The Houses On Big Little Lies Cost A Pretty Penny!
The numbers as far as shooting locations on Big Little Lies aren't entirely clear, as there are no publicly announced costs when it comes to the budget required to shoot in these fancy places, but it's apparent from their asking prices (compiled by TV Over Mind) for these lavish and lovely homes that production costs were likely high. For instance, Madeline (Reese Witherspoon) and Ed Mackenzie's (Adam Scott) abode cost $14.8 million. Celeste (Nicole Kidman) and Perry Wright's (Alexander Skarsgard) lakeside house cost $6 million. The absolutely gorgeous, picturesque house owned by Renata (Laura Dern) and Gordon Klein (Jeffrey Nordling) cost a whopping $12.4 million. These are very rich people; they live in expensive places.
Therefore, it's easy to see why these very gorgeous places might cost a lot of money to shoot in, even for a limited amount of time. Getting them all again for season two, when the asking prices were almost certainly higher after television exposure, was probably even harder, and more costly too. It is hard to know without the exact numbers what it cost to get the houses again for filming, but it's clearly something that cost more than a great deal.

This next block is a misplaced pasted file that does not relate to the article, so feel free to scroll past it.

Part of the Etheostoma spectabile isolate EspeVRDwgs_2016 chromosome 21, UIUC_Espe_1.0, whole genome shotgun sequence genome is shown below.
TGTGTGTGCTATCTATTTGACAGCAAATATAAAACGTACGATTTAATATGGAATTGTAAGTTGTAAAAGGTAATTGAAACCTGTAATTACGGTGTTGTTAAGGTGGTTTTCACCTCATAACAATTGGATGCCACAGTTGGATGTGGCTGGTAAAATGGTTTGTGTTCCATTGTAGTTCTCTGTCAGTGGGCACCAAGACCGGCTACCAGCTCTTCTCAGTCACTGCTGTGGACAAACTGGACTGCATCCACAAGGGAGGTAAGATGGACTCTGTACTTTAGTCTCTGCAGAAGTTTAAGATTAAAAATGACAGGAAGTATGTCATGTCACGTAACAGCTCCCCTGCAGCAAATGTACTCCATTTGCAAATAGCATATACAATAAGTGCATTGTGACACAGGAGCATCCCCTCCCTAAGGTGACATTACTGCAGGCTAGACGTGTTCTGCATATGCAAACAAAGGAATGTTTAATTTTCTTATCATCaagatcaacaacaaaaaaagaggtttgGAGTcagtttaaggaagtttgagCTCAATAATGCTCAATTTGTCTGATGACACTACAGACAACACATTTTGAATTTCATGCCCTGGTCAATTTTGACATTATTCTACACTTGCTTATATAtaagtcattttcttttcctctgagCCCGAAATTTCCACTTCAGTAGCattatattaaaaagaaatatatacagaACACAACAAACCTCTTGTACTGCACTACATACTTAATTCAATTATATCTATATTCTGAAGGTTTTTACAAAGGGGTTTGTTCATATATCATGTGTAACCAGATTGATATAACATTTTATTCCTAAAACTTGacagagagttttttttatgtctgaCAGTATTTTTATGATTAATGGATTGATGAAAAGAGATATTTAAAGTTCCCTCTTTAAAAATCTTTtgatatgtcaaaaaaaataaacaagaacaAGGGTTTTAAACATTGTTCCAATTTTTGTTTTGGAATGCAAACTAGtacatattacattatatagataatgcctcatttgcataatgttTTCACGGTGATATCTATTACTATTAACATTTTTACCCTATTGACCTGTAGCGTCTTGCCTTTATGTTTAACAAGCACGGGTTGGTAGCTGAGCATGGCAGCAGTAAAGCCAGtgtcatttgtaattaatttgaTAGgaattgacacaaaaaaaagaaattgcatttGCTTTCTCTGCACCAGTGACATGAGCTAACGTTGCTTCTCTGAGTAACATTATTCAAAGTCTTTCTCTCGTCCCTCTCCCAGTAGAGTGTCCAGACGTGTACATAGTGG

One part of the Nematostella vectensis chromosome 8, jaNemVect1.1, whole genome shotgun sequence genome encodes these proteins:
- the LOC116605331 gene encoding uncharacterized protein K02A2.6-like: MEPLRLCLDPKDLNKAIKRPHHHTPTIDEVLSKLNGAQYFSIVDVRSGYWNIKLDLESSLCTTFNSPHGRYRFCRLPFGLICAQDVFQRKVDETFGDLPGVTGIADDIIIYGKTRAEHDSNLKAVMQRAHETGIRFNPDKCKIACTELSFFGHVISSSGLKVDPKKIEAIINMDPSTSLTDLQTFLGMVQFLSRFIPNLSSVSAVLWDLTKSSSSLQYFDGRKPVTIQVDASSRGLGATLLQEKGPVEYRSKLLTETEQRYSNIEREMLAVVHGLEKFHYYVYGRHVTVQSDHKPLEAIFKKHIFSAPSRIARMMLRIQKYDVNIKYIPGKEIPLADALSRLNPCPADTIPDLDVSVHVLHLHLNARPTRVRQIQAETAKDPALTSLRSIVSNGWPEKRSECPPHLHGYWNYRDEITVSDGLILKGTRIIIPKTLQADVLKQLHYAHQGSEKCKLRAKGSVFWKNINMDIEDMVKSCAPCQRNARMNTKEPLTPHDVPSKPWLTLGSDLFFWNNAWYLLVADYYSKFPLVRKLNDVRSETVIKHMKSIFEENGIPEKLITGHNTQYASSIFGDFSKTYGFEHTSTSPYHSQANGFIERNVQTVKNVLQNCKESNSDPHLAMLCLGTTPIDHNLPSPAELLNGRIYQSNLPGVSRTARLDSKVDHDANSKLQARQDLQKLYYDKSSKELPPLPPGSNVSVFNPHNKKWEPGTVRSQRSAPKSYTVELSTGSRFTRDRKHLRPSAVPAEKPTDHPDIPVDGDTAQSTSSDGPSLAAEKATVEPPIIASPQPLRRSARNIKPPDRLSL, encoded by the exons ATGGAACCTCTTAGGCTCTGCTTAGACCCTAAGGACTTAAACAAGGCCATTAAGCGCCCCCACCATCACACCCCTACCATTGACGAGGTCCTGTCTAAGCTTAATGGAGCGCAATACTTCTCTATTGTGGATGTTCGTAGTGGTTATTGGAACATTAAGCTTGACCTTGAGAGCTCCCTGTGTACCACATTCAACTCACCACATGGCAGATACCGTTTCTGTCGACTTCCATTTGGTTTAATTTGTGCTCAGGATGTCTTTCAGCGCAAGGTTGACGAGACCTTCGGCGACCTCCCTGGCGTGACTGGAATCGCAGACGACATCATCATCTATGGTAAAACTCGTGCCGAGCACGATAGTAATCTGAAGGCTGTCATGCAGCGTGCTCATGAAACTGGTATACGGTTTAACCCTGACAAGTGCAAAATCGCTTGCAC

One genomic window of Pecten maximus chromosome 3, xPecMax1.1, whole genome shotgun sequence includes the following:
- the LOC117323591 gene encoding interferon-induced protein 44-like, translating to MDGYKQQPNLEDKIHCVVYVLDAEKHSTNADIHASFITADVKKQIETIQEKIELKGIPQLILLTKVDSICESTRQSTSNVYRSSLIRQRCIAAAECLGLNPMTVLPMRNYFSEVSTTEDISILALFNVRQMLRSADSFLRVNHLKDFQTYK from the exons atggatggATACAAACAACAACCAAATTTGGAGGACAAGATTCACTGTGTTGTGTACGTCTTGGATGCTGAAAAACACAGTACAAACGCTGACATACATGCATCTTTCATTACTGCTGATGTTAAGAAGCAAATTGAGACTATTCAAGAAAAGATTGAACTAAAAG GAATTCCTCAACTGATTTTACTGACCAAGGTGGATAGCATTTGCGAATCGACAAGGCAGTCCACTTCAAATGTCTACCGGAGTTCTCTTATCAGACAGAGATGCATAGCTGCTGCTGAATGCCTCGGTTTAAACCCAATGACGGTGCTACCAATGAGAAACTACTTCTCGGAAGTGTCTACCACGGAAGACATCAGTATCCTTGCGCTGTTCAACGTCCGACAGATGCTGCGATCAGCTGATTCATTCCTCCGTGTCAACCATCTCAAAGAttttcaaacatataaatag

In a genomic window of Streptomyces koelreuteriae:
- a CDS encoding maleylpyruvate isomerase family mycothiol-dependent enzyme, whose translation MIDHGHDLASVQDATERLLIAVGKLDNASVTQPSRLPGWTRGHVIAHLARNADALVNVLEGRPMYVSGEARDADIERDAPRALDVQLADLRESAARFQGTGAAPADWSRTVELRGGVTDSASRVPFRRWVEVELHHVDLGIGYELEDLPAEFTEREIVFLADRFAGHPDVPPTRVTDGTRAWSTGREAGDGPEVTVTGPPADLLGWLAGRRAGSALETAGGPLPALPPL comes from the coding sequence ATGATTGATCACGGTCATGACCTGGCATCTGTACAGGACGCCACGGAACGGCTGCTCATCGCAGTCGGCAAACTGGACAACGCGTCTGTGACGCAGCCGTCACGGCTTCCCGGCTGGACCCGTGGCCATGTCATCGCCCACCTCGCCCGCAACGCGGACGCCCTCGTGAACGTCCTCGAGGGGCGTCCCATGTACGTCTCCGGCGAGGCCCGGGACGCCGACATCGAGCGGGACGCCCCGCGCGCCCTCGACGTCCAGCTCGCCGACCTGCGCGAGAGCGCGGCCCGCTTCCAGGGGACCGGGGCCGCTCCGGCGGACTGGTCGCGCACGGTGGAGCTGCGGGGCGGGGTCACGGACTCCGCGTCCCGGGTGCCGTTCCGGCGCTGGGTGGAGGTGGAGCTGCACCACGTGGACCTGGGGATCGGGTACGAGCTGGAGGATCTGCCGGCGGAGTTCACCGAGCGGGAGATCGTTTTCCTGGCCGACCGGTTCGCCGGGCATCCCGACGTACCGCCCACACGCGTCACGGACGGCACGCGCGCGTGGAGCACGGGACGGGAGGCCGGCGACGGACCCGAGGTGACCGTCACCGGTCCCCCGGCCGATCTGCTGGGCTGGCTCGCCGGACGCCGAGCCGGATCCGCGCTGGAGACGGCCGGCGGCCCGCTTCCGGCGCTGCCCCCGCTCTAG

With that in mind, not to mention all the other expenses that go into making Big Little Lies season two, it makes more sense why this second season was so damn costly. So, to sum up, you can spend your production budget on dragons or the Monterey 5. Was it worth the investment? Well, let us know below.
Will is an entertainment writer based in Pittsburgh, PA. His writing can also be found in The Playlist, Cut Print Film, We Got This Covered, The Young Folks, Slate and other outlets. He also co-hosts the weekly film/TV podcast Cinemaholics with Jon Negroni and he likes to think he's a professional Garfield enthusiast.